Review: Dave Franco’s ‘The Rental’ is an indecisive tale of a bummer vacation
“The Rental” is the directing debut from actor Dave Franco, who also co-wrote the screenplay with filmmaker . The film — an ambitious hybrid of relationship drama and horror thriller under an umbrella of contemporary technology fears — doesn’t quite fulfill its premise on any front in telling the story of a getaway vacation that gets very out of control.
The film stars Dan Stevens, Sheila Vand, Jeremy Allen White and Alison Brie as Charlie, Mina, Josh and Michelle, respectively, who set out for a weekend of drugs, board games, long hikes and hot tubbing at a spacious, remote rental house tucked along dramatic seaside cliffs. Toby Huss, one of the most dependable character actors working in contemporary film and TV, who elevates everything he is in, is just the right curveball as a caretaker of the property who may be prejudiced and malevolent or maybe just drunk and thoughtless.
The story’s basic setup revolves around four interconnected people: Charlie and Mina are close work partners, while Mina is newly dating Charlie’s brother Josh; Michelle is married to Charlie and outwardly comfortable with his concentrated dynamic with Mina. Less a love triangle, they form something of an evolving relationship rhombus. Allegiances shift, secrets spill and insecurities wedge themselves into the growing spaces between them.
There is enough tension and anxiety — and a very capable troupe of actors — for a more character-based drama of the kind Swanberg himself once explored in films such as “Silver Bullets” and “The Zone.” But as the story goes along it veers further into the territory of a stalker-thriller-horror movie and completely derails. The tonal shift doesn’t play as a surprise but rather as the outcome of filmmakers who didn’t quite know what to do next. The bizarre over-reliance on fog — so much fog — to provide atmosphere begins to feel like some sort of inside joke gone overboard.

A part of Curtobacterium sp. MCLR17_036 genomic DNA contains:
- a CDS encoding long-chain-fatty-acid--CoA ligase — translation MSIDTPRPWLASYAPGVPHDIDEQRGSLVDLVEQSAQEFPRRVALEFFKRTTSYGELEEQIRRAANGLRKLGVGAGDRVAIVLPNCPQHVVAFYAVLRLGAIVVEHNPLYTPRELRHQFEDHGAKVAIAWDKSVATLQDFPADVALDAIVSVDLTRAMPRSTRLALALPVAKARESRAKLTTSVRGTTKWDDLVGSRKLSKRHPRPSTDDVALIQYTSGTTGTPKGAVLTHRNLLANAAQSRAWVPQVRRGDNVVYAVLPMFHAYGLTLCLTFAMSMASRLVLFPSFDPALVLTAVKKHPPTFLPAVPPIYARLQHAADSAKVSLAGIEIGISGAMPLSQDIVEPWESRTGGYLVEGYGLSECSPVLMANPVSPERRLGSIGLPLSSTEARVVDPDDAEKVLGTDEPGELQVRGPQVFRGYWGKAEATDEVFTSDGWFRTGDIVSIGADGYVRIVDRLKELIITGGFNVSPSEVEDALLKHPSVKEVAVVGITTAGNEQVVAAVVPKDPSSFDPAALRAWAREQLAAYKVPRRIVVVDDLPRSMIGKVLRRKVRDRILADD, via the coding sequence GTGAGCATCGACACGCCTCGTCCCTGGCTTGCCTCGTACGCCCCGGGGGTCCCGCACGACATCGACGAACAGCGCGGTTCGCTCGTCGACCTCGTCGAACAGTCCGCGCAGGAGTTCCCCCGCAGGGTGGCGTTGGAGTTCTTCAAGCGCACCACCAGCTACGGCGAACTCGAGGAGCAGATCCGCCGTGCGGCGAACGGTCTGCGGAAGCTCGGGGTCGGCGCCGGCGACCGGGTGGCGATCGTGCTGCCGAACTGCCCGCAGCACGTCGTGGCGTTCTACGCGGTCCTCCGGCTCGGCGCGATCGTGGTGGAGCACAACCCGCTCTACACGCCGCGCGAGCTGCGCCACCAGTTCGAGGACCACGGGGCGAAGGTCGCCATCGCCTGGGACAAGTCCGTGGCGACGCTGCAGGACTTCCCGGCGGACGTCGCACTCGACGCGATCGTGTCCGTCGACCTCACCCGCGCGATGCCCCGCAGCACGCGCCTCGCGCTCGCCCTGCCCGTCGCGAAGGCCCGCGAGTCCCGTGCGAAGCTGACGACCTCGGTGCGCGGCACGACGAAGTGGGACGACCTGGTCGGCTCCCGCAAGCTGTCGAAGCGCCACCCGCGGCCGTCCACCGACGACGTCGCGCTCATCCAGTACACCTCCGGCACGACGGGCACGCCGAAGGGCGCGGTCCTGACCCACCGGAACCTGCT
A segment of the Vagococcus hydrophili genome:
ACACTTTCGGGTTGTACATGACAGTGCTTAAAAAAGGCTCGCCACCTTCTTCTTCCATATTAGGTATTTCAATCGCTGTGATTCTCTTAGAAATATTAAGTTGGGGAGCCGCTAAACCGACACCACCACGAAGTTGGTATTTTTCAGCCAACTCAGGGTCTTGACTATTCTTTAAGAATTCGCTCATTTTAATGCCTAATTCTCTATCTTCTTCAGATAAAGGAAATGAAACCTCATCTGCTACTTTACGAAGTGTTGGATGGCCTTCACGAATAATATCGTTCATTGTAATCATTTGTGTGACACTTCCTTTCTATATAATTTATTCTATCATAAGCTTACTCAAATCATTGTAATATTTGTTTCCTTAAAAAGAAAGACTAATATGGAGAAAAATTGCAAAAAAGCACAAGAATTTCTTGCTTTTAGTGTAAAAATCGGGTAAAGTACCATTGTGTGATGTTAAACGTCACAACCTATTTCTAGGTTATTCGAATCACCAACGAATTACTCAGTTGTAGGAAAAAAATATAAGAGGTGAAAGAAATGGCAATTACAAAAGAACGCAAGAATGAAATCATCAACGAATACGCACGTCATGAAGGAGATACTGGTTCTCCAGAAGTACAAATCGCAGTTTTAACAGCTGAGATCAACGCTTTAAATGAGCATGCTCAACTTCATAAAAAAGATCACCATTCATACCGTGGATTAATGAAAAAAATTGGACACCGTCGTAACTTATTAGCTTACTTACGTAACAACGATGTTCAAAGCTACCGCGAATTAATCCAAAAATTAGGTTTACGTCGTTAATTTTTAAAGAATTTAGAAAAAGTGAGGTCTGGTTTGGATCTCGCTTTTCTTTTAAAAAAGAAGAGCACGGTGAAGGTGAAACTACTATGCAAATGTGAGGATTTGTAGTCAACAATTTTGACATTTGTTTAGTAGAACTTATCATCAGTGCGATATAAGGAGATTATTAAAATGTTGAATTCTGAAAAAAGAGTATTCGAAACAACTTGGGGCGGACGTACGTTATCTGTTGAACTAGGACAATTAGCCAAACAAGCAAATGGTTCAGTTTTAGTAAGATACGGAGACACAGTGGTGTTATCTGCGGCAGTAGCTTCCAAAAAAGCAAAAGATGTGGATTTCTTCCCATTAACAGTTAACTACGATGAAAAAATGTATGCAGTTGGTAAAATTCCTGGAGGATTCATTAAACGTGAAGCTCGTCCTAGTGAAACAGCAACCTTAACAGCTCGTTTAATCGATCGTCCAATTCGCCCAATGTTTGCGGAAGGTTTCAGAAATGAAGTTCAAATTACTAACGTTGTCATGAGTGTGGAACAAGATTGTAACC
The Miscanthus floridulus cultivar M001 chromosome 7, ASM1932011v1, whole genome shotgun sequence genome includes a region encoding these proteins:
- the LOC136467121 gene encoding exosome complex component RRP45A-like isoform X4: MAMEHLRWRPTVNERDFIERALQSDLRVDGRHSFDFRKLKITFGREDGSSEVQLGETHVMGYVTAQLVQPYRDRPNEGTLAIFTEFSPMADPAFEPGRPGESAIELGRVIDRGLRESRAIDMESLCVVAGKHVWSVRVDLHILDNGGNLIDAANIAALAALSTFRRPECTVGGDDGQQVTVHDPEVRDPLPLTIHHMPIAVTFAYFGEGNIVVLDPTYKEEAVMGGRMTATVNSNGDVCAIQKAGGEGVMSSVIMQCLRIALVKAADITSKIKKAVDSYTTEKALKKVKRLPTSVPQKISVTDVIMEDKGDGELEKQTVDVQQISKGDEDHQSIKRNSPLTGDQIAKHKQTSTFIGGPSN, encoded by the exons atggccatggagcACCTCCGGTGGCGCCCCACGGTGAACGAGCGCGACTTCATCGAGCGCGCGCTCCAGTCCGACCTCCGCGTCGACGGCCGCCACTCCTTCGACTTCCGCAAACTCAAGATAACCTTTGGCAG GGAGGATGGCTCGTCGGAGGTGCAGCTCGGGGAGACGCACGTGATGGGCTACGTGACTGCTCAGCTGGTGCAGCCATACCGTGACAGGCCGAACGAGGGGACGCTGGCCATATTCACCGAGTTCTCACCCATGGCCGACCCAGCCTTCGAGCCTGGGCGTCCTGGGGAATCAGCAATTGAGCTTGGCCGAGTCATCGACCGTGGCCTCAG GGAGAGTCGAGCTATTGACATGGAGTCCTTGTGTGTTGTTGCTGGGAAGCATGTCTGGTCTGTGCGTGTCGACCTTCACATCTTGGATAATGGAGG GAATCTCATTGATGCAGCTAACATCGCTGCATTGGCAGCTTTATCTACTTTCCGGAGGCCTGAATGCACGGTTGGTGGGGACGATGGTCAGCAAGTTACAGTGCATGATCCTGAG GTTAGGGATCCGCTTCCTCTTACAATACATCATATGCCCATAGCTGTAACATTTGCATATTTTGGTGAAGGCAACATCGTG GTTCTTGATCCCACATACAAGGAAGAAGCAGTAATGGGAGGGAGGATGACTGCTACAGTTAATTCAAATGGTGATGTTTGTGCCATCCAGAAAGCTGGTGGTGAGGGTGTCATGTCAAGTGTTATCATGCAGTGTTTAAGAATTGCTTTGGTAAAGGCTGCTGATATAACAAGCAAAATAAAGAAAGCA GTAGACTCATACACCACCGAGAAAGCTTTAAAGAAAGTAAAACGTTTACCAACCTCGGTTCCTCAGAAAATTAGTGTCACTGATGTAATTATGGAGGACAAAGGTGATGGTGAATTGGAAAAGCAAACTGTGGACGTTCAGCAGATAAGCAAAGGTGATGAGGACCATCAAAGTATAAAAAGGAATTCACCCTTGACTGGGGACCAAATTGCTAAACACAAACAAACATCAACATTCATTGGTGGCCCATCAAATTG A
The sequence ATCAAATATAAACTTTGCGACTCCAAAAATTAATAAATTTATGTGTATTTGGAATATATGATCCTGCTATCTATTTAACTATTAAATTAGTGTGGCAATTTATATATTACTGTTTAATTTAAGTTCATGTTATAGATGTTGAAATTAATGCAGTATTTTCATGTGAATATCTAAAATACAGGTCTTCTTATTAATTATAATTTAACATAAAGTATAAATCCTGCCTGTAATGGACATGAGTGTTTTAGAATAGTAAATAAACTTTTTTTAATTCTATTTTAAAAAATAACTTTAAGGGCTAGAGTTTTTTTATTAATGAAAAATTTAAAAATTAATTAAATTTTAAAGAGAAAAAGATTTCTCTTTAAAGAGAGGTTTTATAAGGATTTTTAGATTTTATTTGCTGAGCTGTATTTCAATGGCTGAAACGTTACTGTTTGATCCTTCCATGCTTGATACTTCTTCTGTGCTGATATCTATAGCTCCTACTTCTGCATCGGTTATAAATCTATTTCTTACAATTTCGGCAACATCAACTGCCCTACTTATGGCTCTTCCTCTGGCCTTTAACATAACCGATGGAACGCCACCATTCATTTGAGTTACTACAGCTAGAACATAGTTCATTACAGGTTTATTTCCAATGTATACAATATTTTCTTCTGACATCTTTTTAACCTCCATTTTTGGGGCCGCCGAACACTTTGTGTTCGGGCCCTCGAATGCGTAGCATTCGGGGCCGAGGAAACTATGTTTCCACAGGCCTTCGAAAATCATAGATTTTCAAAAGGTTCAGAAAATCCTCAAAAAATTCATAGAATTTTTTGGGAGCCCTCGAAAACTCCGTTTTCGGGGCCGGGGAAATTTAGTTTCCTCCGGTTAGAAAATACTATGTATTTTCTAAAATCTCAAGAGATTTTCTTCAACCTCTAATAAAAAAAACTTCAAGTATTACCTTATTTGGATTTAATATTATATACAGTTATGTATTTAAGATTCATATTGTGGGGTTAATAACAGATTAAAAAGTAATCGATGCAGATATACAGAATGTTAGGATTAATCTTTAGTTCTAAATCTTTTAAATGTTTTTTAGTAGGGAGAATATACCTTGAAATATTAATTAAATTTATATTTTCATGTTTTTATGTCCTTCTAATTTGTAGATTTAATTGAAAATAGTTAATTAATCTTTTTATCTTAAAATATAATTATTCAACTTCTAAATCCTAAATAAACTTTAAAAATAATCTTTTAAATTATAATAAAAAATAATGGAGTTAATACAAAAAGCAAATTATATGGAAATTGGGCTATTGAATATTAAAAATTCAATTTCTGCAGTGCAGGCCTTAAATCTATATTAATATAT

The four central performers all add depth to characters that might otherwise be little more than loose sketches. Stevens is self-involved while presenting as a sensitive guy, White a barely-holding-it-together rage-aholic and Brie a people pleaser more determined than she seems. Vand, best known for her role in “A Girl Walks Home Alone at Night,” makes the strongest impression as someone weary of all the world has thrown at her, a naturalistic combination of strong and vulnerable.
The story is predicated in part on the level of trust involved in short-term vacation rentals — specific brand names are studiously avoided — and the way you don’t really know the people in charge. Yet as the film becomes more of a conventional genre piece, it also leaves unexplored the darker realities of these contemporary fears and paranoia in favor of reaching for easier, splashier thrills.
Earlier this year Brie (married to Franco in real life) starred in and co-wrote “Horse Girl,” which saw her using the creative capital of the success of the series “G.L.O.W.” to make something strange, personal and intense. If only Franco had done something similar with “The Rental,” instead of creating a project that seems so tentative and unsure of itself. While the performances ensure that the movie is always watchable, the hesitant storytelling makes it far from compelling, a bad trip about a bummer vacation.
Rated: R, for violence, language throughout, drug use and some sexuality
Running time: 1 hour, 28 minutes
Playing: Vineland Drive-In, City of Industry; Paramount Drive-In, Paramount; Mission Tiki Drive-In, Montclair; also on VOD
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